The German Handelsblatt newspaper is reporting that the German Federal Patent Court based in Munich has declared invalid "Nestlé’s patent for the Nespresso coffee system”. It’s part of a long-running dispute between the former CEO of the Nespresso division, Jean-Paul Gaillard, and his former employer. Mr. Gaillard started up a rival company the Ethical Coffee Company offering biodegradable capsules.
Given that Nestlé has, apparent 1,700 patents on its system (at least according to this New York times article), the revoked patent probably only represents one of aspect of the Nespresso system, but probably a key one for competitive capsules. The market for such coffee capsules is apparently EUR 13 US billion dollars annually, of which Nestlé apparently have a CHF 4 US billion (according to the Handelsblatt). Clearly the loss of any key patents could dent significantly Nestlés share of the market.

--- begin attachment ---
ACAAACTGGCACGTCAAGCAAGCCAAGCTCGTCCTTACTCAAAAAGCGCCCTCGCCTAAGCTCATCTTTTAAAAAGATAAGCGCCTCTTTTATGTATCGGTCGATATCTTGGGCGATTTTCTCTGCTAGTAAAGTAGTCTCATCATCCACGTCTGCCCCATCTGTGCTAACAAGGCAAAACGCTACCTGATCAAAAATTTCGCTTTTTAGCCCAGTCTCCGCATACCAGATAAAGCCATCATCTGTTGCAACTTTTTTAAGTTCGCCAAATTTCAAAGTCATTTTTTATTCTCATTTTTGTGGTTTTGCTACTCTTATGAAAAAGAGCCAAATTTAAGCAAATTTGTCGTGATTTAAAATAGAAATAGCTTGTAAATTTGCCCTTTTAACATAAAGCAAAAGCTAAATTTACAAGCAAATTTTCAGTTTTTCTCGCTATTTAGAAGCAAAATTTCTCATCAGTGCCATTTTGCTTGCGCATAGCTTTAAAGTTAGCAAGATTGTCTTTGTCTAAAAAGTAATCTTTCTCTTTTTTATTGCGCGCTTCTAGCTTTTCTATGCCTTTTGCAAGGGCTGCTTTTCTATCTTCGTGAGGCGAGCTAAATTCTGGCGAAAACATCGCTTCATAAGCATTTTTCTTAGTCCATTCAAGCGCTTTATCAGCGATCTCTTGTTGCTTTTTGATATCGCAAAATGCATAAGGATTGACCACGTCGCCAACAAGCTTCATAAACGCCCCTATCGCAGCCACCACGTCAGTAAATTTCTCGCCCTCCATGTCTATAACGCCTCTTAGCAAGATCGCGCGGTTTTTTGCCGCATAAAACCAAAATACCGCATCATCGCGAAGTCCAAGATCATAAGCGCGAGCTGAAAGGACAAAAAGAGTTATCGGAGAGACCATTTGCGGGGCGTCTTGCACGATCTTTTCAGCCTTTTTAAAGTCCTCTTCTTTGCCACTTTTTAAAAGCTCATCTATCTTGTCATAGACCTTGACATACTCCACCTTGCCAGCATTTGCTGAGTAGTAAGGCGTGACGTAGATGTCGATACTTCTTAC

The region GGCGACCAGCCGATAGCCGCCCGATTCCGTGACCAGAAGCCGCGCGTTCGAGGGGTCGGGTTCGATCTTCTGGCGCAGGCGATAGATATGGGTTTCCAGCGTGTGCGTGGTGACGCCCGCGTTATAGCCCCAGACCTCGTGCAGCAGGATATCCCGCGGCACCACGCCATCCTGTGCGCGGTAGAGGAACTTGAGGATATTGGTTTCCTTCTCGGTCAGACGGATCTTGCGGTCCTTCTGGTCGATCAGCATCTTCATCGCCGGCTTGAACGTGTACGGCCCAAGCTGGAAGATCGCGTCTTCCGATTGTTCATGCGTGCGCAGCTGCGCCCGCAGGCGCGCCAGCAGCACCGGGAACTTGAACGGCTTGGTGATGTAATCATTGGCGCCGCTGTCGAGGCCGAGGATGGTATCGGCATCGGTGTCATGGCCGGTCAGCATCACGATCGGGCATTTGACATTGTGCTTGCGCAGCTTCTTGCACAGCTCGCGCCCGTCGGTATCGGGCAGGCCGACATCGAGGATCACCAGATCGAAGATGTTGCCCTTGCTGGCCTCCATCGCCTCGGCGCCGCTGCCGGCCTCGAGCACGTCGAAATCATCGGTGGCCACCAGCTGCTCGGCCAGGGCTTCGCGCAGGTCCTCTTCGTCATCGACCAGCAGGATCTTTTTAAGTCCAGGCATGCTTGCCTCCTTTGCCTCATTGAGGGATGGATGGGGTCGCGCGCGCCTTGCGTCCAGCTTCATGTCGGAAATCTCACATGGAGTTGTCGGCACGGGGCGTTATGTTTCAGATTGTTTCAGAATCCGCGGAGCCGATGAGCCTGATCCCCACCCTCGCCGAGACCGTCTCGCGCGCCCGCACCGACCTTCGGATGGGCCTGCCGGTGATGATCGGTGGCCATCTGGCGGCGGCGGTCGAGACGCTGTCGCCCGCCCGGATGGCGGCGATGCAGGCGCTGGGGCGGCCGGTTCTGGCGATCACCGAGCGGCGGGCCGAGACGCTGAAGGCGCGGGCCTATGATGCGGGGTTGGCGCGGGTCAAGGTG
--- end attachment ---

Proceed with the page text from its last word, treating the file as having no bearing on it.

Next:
It’s not the first time that Nestlé have lost against the Ethical Coffee Company, since the Düsseldorf Regional Court had already refused an emergency injunction in 2012 (reported in the Financial Times) on the grounds that purchasing a machine gave the user a right to use the device. Nestlé were reported to have abandoned their complaint in 2014
This blogger regularly deposits into his rubbish bin a bag-full of capsules and would certainly be keen to buy ecologically friendly capsules instead of filling up the local rubbish dump. To date his local supermarket - just outside of Munich - has not offered any alternative capsules and so he has not had any choice. It’s not clear whether he will get that choice in the near future, because Nestlé can still appeal to the German Federal Court in Karlsruhe.